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UK's May outlines plan for 'hard' Brexit

By Harvey Morris in London | China Daily UK | Updated: 2017-01-17 22:16

UK's May outlines plan for 'hard' Brexit

Britain's Prime Minister Theresa May smiles as she arrives to deliver a speech on leaving the European Union at Lancaster House in London, January 17, 2017.   [Photo/Agencies]

May said she wanted the freest possible trade with Europe that would also give Britain "control of the number of people who come to Britain from Europe".

The prime minister said she sought a "stronger, fairer, more united Kingdom" and "a country that reaches beyond the borders of Europe."

May also said that the UK would withdraw from the jurisdiction of the European Court of Justice, the highest court in matters of European Union law.

The prime minister is due to trigger the EU's Article 50 in March to formally launch a two-year negotiating period.

However, the Supreme Court is widely expected to back a legal challenge that would oblige the government to subject that process to a parliamentary debate during which its Brexit strategy might be challenged.

She promised on Tuesday that both houses of Parliament would have an opportunity to vote on a final Brexit deal before it came into force.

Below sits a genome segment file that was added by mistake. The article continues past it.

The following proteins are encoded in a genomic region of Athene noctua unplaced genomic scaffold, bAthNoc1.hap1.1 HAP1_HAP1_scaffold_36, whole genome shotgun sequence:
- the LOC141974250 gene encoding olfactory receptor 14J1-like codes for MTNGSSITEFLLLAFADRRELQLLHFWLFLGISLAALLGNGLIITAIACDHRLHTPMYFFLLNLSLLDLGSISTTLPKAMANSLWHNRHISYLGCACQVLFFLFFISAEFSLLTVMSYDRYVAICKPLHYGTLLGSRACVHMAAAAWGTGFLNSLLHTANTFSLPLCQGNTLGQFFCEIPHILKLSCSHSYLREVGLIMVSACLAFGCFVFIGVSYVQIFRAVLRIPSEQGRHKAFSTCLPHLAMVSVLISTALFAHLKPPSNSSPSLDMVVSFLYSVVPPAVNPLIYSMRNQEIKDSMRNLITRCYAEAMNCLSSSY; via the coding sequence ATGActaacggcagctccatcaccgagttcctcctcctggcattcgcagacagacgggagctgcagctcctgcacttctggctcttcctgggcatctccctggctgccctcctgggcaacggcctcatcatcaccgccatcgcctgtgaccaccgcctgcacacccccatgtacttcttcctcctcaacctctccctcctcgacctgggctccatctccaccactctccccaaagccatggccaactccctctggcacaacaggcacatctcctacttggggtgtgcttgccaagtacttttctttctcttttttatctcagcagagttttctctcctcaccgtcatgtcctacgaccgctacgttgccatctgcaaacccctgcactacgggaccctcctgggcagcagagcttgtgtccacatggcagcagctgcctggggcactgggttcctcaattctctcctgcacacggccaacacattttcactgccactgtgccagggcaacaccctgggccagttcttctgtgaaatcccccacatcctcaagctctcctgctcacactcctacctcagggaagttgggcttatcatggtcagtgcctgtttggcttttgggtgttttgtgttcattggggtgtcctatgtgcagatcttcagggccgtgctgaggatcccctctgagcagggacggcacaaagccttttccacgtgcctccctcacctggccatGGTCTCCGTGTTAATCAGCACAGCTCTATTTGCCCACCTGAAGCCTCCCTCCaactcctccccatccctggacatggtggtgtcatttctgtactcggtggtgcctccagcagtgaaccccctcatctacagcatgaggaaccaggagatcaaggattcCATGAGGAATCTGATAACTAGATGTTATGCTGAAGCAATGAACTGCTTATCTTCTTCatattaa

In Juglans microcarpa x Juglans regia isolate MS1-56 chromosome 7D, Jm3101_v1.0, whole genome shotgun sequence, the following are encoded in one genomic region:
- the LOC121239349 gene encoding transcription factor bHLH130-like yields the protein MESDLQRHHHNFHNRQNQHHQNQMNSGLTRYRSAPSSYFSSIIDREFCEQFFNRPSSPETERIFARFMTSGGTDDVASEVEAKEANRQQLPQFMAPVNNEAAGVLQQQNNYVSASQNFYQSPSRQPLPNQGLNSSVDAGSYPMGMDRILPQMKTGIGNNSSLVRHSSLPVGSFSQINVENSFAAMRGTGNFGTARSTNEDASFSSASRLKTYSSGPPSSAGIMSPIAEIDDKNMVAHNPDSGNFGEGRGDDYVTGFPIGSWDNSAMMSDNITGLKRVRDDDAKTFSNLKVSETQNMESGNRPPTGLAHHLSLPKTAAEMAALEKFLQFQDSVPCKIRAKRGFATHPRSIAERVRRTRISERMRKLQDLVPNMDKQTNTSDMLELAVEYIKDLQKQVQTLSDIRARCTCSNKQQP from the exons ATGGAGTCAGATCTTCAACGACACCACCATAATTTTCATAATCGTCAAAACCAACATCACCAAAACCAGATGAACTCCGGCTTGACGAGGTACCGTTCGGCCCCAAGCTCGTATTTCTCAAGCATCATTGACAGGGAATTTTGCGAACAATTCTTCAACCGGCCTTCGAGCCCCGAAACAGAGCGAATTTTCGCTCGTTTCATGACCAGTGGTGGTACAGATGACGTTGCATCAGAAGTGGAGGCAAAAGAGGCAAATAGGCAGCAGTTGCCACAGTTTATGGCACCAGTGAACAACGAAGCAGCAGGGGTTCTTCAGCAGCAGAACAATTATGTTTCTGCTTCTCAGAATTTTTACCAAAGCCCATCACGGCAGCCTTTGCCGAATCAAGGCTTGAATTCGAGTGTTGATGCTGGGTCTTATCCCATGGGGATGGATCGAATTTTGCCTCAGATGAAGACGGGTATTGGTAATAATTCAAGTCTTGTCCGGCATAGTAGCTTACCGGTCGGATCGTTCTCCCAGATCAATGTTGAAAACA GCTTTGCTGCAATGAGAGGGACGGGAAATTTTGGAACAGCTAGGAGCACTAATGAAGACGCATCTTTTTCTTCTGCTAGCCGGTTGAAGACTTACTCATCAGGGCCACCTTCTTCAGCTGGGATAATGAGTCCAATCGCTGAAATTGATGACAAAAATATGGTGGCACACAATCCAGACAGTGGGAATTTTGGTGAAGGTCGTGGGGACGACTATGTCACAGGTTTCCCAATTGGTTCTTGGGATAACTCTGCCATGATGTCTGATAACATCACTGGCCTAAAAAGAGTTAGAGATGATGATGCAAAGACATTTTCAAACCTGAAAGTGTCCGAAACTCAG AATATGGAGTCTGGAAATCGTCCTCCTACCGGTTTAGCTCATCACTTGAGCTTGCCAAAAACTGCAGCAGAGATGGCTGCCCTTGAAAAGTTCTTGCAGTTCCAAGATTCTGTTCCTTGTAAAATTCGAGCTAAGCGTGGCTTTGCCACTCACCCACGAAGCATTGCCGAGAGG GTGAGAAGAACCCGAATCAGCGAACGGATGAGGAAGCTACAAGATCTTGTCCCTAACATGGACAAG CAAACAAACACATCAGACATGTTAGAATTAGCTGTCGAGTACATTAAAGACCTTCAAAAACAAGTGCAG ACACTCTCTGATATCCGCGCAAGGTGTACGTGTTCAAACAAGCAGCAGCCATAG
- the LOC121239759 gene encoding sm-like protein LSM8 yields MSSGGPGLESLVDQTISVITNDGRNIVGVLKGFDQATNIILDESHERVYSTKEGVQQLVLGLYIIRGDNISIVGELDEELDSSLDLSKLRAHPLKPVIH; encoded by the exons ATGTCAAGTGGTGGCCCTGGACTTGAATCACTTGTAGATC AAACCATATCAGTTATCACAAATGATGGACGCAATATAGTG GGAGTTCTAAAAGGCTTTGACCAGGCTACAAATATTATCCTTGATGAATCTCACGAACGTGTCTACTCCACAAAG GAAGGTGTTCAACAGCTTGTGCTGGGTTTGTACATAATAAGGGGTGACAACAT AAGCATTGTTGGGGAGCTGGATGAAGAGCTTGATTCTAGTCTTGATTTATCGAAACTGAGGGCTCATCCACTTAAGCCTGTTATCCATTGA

In what appeared to be a gesture to business concerns, May said she aimed for a smooth and orderly change in the relationship between Britain and the EU, with measures gradually phased in as the process progressed.

The government would "seek to avoid a disruptive cliff edge".

Government leaders in the rest of the EU have been at pains to remind May that negotiations are a two-way process and that the UK cannot expect a tailor-made deal that would give it better terms than those enjoyed by its European partners.

May said Britain sought "associate membership" of the European customs union to limit future barriers to Britain trading with the EU. But the UK also wanted an arrangement that allowed it to embark on free trade deals with the rest of the world.

Leaving the customs union would mean Britain would no longer benefit from the EU's free trade deals with other countries. At the moment member states all charge the same import duties to countries outside the union.

May had previously defended her policy of not revealing a Brexit plan in order not to give away her position in forthcoming talks. But she was widely ridiculed by the Remain camp for having limited herself to saying: "Brexit means Brexit."

The writer is a senior media consultant to China Daily.


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